Cellular senescence is a form of adaptive cellular physiology associated with aging. Cellular senescence causes a proinflammatory cellular phenotype that impairs tissue regeneration, has been linked to stress, and is implicated in several human neurodegenerative diseases. We had previously determined that neural progenitor cells (NPCs) derived from induced pluripotent stem cell (iPSC) lines from patients with primary progressive multiple sclerosis (PPMS) failed to promote oligodendrocyte progenitor cell (OPC) maturation, whereas NPCs from age-matched control cell lines did so efficiently. Herein, we report that expression of hallmarks of cellular senescence were identified in SOX2+ progenitor cells within white matter lesions of human progressive MS (PMS) autopsy brain tissues and iPS-derived NPCs from patients with PPMS. Expression of cellular senescence genes in PPMS NPCs was found to be reversible by treatment with rapamycin, which then enhanced PPMS NPC support for oligodendrocyte (OL) differentiation. A proteomic analysis of the PPMS NPC secretome identified high-mobility group box-1 (HMGB1), which was found to be a senescence-associated inhibitor of OL differentiation. Transcriptome analysis of OPCs revealed that senescent NPCs induced expression of epigenetic regulators mediated by extracellular HMGB1. Lastly, we determined that progenitor cells are a source of elevated HMGB1 in human white matter lesions. Based on these data, we conclude that cellular senescence contributes to altered progenitor cell functions in demyelinated lesions in MS. Moreover, these data implicate cellular aging and senescence as a process that contributes to remyelination failure in PMS, which may impact how this disease is modeled and inform development of future myelin regeneration strategies.

About the author

Prof G

Professor of Neurology, Barts & The London. MS & Preventive Neurology thinker, blogger, runner, vegetable gardener, husband, father, cook and wine & food lover.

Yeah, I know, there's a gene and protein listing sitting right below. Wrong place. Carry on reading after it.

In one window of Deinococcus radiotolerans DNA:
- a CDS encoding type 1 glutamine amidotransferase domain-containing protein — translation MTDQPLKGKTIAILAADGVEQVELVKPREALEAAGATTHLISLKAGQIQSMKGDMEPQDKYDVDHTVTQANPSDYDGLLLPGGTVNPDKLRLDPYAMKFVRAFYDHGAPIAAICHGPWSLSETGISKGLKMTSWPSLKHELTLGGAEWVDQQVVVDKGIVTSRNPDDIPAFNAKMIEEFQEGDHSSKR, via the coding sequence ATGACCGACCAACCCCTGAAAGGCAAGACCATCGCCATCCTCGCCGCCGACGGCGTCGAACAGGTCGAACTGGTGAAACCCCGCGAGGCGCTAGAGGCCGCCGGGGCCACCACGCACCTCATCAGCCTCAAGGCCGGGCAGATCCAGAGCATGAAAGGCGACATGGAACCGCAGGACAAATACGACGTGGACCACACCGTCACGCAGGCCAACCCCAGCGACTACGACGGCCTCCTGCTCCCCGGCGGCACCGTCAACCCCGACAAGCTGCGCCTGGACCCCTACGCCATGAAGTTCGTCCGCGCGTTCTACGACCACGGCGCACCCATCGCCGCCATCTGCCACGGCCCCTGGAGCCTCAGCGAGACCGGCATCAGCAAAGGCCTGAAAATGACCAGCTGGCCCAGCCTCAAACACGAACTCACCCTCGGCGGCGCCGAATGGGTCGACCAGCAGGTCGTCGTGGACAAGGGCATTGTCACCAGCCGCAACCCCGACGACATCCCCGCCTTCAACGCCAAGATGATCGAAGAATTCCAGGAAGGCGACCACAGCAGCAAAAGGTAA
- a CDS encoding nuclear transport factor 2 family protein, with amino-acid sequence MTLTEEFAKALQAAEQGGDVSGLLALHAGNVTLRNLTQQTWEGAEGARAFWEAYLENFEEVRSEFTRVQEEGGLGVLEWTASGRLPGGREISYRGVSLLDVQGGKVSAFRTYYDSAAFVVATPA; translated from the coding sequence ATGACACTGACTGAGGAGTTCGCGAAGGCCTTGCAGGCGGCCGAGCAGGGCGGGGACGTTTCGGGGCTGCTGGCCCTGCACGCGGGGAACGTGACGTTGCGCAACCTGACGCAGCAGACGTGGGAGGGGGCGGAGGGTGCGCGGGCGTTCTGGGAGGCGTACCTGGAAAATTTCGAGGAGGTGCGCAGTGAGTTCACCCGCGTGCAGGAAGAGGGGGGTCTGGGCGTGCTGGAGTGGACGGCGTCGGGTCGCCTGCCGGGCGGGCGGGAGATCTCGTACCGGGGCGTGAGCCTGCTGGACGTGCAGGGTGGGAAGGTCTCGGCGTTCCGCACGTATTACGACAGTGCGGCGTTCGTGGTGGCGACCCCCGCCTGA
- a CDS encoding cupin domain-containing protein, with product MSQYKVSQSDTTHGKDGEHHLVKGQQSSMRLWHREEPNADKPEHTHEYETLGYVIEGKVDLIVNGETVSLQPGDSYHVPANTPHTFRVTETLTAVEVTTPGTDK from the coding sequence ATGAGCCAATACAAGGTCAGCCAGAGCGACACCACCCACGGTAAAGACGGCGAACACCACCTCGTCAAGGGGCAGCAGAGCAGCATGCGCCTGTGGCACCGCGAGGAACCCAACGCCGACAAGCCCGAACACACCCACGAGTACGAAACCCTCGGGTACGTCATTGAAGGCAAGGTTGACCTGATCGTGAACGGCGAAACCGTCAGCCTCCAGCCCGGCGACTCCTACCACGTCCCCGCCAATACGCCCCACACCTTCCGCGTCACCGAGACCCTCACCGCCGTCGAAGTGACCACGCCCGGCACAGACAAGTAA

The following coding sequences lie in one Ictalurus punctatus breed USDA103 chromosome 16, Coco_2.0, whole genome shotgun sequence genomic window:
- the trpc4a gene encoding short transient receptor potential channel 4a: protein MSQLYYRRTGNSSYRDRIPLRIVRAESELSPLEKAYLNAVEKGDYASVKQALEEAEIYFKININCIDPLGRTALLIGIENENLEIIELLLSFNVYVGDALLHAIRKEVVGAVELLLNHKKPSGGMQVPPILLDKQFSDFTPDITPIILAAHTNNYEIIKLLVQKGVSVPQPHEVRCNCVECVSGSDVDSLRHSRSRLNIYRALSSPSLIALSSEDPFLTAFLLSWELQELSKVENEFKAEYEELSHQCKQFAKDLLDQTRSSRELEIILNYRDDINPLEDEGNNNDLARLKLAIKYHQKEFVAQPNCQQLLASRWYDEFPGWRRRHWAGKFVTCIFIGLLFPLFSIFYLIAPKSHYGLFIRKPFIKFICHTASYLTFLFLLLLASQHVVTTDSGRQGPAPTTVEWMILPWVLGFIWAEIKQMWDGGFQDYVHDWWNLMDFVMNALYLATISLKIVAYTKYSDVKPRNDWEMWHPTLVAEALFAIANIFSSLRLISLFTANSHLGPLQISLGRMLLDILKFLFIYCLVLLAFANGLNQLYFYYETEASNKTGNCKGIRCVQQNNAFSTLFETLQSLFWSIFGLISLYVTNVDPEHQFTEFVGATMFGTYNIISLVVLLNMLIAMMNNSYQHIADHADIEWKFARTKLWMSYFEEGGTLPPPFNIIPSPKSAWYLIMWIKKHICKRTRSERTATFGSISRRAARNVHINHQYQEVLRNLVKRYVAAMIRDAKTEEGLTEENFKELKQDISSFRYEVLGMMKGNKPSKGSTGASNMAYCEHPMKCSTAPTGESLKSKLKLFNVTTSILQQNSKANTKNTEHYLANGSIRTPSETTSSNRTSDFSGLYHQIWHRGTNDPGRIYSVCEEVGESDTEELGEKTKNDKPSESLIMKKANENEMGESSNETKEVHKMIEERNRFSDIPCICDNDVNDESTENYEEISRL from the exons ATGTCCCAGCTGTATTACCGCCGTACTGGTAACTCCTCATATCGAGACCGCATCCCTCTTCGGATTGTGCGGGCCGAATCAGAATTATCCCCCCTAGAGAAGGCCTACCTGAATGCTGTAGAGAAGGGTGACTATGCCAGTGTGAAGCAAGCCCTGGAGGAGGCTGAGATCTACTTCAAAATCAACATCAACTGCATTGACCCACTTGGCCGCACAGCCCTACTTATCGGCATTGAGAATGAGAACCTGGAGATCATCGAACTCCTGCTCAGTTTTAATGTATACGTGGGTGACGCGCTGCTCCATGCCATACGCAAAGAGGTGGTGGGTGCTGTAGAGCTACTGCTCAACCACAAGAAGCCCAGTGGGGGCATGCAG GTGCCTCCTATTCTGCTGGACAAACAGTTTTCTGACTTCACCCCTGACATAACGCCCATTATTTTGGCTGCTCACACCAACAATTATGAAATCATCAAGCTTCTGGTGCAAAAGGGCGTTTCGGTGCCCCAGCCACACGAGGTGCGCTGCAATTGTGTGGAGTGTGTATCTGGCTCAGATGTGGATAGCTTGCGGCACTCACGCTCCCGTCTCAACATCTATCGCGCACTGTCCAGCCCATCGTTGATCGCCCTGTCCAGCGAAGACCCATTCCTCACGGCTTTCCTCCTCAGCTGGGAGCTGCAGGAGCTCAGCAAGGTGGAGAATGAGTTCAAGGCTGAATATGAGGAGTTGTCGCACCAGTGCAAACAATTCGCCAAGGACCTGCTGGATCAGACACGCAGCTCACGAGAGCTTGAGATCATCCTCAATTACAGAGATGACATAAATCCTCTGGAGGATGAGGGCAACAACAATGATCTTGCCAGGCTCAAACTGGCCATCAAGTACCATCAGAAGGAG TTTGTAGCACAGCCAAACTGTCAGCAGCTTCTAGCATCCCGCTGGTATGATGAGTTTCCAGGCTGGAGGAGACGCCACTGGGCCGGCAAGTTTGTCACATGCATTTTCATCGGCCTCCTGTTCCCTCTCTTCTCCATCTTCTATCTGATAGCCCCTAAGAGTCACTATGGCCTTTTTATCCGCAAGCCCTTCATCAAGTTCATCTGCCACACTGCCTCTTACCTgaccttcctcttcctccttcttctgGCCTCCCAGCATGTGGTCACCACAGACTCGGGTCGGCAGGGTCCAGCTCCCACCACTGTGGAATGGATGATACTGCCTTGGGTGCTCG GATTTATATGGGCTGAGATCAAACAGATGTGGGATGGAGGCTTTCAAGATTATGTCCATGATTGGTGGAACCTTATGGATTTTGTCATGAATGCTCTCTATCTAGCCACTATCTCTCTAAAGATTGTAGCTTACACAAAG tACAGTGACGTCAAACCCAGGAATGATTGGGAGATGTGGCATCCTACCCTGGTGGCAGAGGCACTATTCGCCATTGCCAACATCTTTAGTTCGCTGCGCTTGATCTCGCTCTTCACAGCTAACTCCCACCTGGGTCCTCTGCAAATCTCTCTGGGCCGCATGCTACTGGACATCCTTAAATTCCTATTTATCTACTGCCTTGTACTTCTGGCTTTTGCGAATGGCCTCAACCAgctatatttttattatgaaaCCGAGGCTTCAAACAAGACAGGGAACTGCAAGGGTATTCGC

16 comments

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  • This is my terror scenario, losing my marbles.

    At 50 I feel as if I am somewhat mentally flailing around trying to navigate the least harmful path.

    Was on DMF but changed to Ocrelizumab with the aim of getting the most powerful drug the NHS wld be willing to provide me with.

    Trying to get the physical exercise right. Read a lot, write a bit and exercise the brain. There is the ghastly feeling that I am running out of options.

    A degree of cognitive dissonance exists and I have to fight the urges to chase eyerything in a reflex manmer.

    Do any other older pwMS feel the same way?

    Perhaps the DMT advice could be made age appropriate?

    • “Perhaps the DMT advice could be made age appropriate?”

      How so? If (i) all DMTs sole function is to control inflamation to allow the brain to heal itself and (ii) As the brain gets older it looses its capacity to heal itself.

      That is why that US meta-study published a year or 2 ago reached the conclusion that no DMTs are really effective after the age of 54. Luis could dig it out for you

      • Thank you, Tony. I am aware of it and it is what ticks away in my head. I feel like 8 am approaching the last chance saloon for pharmaceutical interventions.

        I am pretty good with diet, sleep, exercise and so on. Far less frequently these days do I enjoy a post-prandial cigar. Mostly because I don’t drink much at all.

        I follow a ketogenic diet, and am on Ocrelizumab, Modafinil, Duloxetineml. A neuro friend involved in the Lipoic Acid trial feels that the results are looking good so purely speculatively I am following the 600mg bd (1200mg daily) regime. My concern with this is buying otc preparations means they aren’t subject to the same rigorous QA that P or POM products are.

        I also work hard to keep my brain active by reading, writing and campaigning.

        I just want to decline at the same or similar rate to an ‘ordinary’ person. No desire to battle normal ageing.